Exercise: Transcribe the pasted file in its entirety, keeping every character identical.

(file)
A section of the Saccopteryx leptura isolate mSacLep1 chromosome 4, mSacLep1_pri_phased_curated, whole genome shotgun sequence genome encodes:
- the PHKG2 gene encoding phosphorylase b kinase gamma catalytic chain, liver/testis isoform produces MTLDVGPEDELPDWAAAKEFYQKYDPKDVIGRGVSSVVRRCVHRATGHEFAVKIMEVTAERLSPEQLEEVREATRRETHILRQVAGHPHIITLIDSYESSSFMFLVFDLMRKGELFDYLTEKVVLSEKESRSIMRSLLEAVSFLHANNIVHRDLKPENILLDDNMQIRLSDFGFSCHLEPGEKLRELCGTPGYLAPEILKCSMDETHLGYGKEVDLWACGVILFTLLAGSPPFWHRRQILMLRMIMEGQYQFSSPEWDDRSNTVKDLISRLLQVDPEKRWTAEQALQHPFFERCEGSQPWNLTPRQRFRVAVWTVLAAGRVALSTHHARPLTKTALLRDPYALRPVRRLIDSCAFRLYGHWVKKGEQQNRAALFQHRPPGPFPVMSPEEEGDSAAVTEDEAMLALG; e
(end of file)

A section of the Saccopteryx leptura isolate mSacLep1 chromosome 4, mSacLep1_pri_phased_curated, whole genome shotgun sequence genome encodes:
- the PHKG2 gene encoding phosphorylase b kinase gamma catalytic chain, liver/testis isoform produces MTLDVGPEDELPDWAAAKEFYQKYDPKDVIGRGVSSVVRRCVHRATGHEFAVKIMEVTAERLSPEQLEEVREATRRETHILRQVAGHPHIITLIDSYESSSFMFLVFDLMRKGELFDYLTEKVVLSEKESRSIMRSLLEAVSFLHANNIVHRDLKPENILLDDNMQIRLSDFGFSCHLEPGEKLRELCGTPGYLAPEILKCSMDETHLGYGKEVDLWACGVILFTLLAGSPPFWHRRQILMLRMIMEGQYQFSSPEWDDRSNTVKDLISRLLQVDPEKRWTAEQALQHPFFERCEGSQPWNLTPRQRFRVAVWTVLAAGRVALSTHHARPLTKTALLRDPYALRPVRRLIDSCAFRLYGHWVKKGEQQNRAALFQHRPPGPFPVMSPEEEGDSAAVTEDEAMLALG; e